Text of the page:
Background: Blood glucose and electrolytes have a complicated relationship that is
influenced by a number of other factors such as age and concomitant conditions. As
there is paucity of such studies in India, so present study was to determine the most
prevalent electrolyte disturbances among diabetic in-patients and to explore an
association between blood sugar and electrolyte imbalances.
Materials and Methods: The present cross-sectional study was carried for a duration of
two years among 271 adult patients with diabetes mellitus admitted to the wards and
ICU in a tertiary care centre. Patient-specific information was collected in a structured
schedule and blood sample was collected for laboratory investigations after obtaining
written informed consent. All tests were performed at a 5% level of significance; thus,
an association was significant if the p value was less than 0.05.
Results: In present study (Table 1), the mean age of study subjects was 58.92 ± 13.15
years, with nearly equal representation from males (49.4%) and females (50.6%). The
mean duration of diabetes among subjects was 9.72 ± 6.57 years. The mean HbA1C was
7.65 ± 1.23 % which reflect uncontrolled diabetes. The most common electrolyte
imbalance among enrolled subjects was hyponatremia (33.6%). The mean levels of
serum sodium (group A: 132.82 ± 3.99 vs group B: 135.62 ± 5.12), were statistically
different (p<0.05).
Conclusion: The importance of evaluating serum electrolytes in patients with type 2
diabetes was presented in the study. Electrolytes, particularly sodium, chloride, and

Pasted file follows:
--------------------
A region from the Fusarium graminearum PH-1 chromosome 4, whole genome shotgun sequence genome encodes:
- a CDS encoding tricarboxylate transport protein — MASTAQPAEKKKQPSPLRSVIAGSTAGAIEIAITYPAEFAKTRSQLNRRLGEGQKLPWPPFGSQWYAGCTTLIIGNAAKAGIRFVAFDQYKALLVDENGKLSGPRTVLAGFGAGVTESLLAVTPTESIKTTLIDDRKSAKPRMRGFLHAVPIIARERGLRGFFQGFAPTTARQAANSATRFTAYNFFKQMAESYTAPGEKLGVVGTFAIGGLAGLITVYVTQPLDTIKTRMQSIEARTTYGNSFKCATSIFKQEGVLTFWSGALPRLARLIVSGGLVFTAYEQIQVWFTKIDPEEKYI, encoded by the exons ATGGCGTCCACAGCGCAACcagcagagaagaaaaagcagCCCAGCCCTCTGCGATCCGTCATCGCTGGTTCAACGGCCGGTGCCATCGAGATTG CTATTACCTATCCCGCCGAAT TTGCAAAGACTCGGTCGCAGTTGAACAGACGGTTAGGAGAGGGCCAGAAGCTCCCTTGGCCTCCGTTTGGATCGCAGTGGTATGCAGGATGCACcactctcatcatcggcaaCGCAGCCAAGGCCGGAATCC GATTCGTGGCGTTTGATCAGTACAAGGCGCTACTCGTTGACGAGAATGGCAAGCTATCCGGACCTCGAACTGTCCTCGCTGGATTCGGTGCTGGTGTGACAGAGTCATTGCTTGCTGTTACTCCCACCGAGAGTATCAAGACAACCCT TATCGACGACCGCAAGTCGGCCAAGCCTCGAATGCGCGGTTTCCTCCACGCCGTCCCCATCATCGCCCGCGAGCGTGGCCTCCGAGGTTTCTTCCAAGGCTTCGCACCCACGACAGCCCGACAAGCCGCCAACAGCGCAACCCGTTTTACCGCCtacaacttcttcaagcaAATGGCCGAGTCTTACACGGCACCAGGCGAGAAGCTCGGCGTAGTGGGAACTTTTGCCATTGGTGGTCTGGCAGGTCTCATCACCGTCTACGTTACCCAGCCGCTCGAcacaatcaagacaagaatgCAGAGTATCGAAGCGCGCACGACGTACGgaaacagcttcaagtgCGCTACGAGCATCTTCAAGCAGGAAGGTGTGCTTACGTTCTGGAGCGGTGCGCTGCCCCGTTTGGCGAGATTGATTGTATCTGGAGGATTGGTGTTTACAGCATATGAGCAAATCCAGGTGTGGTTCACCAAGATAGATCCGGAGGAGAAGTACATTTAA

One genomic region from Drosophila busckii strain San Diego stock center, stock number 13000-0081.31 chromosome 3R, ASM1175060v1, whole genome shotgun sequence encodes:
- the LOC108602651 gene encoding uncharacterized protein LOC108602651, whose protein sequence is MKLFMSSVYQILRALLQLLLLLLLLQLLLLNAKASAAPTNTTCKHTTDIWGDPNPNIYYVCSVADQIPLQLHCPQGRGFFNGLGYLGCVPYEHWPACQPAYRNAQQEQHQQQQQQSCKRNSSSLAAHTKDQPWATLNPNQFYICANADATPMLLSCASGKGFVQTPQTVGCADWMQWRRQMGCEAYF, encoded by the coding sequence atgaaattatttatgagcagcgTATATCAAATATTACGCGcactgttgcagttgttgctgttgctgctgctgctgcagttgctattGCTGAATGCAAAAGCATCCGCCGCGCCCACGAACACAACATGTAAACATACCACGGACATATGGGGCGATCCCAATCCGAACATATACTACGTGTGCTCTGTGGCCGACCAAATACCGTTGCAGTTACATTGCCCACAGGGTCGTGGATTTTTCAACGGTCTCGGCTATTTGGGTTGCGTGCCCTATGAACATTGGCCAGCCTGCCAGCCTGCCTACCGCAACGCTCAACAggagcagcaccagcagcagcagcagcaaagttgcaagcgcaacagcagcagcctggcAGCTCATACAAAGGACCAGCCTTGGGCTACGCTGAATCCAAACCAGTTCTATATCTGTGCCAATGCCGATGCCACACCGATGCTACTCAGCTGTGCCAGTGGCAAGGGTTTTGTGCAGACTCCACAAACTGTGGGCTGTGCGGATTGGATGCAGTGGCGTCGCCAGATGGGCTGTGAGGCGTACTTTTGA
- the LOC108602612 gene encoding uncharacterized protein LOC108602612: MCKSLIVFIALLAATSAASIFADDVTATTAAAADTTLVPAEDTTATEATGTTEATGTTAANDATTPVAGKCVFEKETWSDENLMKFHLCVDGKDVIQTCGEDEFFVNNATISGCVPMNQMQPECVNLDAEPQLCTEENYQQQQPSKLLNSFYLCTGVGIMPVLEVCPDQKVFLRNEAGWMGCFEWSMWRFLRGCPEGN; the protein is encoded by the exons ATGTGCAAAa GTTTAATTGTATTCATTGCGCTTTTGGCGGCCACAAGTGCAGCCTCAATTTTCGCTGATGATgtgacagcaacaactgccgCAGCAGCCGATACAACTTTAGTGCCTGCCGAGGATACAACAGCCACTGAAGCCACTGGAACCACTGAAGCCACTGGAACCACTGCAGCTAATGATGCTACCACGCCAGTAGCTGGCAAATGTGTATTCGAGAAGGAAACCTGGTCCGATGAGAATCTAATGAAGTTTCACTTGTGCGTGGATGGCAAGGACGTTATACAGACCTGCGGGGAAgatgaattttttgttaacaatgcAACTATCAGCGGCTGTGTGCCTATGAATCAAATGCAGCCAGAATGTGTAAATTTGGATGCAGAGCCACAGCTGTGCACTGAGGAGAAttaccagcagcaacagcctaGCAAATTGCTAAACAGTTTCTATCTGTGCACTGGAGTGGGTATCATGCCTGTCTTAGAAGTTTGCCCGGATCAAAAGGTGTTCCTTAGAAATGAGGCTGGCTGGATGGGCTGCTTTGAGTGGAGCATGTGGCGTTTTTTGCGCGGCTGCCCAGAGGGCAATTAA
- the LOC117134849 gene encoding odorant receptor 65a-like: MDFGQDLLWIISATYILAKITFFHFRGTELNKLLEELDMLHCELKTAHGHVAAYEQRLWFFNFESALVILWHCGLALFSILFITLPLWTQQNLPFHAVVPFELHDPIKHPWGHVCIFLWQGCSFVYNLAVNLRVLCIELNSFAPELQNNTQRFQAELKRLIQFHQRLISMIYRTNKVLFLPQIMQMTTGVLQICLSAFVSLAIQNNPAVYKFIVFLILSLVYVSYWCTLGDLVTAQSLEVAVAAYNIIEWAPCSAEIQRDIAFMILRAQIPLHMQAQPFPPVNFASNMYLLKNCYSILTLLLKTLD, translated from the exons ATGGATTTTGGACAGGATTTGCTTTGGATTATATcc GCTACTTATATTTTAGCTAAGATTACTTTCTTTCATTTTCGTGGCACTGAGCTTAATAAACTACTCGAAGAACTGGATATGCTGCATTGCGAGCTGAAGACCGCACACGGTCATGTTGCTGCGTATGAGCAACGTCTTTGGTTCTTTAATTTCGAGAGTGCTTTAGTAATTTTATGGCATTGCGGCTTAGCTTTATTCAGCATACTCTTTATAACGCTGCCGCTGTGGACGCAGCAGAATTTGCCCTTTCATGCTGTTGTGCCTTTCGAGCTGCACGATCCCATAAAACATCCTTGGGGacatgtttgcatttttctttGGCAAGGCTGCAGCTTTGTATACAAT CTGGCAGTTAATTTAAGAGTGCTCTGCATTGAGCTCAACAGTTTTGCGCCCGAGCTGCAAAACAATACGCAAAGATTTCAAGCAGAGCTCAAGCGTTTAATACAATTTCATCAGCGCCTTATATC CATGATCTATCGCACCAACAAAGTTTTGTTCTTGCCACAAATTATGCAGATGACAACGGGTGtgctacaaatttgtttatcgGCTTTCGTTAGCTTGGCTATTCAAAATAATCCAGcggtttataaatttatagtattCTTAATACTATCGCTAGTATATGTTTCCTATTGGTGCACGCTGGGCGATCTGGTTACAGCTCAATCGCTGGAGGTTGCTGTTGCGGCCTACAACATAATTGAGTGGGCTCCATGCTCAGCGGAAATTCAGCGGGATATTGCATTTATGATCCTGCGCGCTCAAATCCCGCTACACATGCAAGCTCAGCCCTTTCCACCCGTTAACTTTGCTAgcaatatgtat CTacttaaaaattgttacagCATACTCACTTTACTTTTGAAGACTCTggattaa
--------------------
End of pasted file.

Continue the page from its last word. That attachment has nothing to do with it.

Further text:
potassium, become significantly disturbed as fasting blood glucose rises.

Effect Of Feeding At Different Levels Of Wheat Bran And Date Seeds Powder On Diabetic Rats

Dheyaa Salah Hussein

European Journal of Molecular & Clinical Medicine, 2020, Volume 7, Issue 3, Pages 406-417

There is a global rise in the incidence of diseases like diabetes mellitus, atherosclerosis and cardiovascular diseases. Therefore, this study was designed to examine the effect of adding fine bran and date seeds powder as a sources of dietary fibers and active healthy components to prepare functional bread for lowering blood glucose and cholesterol levels. Sensory evaluation revealed that successful replacement of bread samples with 5,10 and 15% fine bran (Fb), 5 and 10% date seeds powder (Dsp) and the mixture of 5% fine bran + 5% date seeds powder. Bread supplemented with 10 and 15% fine bran contained 13.478% and 13.777% (g/100g) protein content respectively, while bread supplemented with mixture of 5% fine bran + 5% date seeds powder, and 10% date seeds powder contained 5.51 and 4.95 (g / 100g) of total dietary fibers respectively. The biological evaluation showed that rats fed on bread sample and its mixtures containing 15% fine bran , 5% date seeds powder, 10% date seeds powder and the mixture of 5% fine bran + 5% date seeds powder for 30 days significantly (p<0.05) reduced serum total cholesterol (TC), triglycerides (TG), low density lipoproteins (LDL), very low density lipoproteins (vLDL), while high density lipoproteins (HDL) increased. Also, data showed that rats fed on pan bread made from wheat flour substituted with different levels of fine bran and/or date seeds powder significantly lowered their blood glucose level.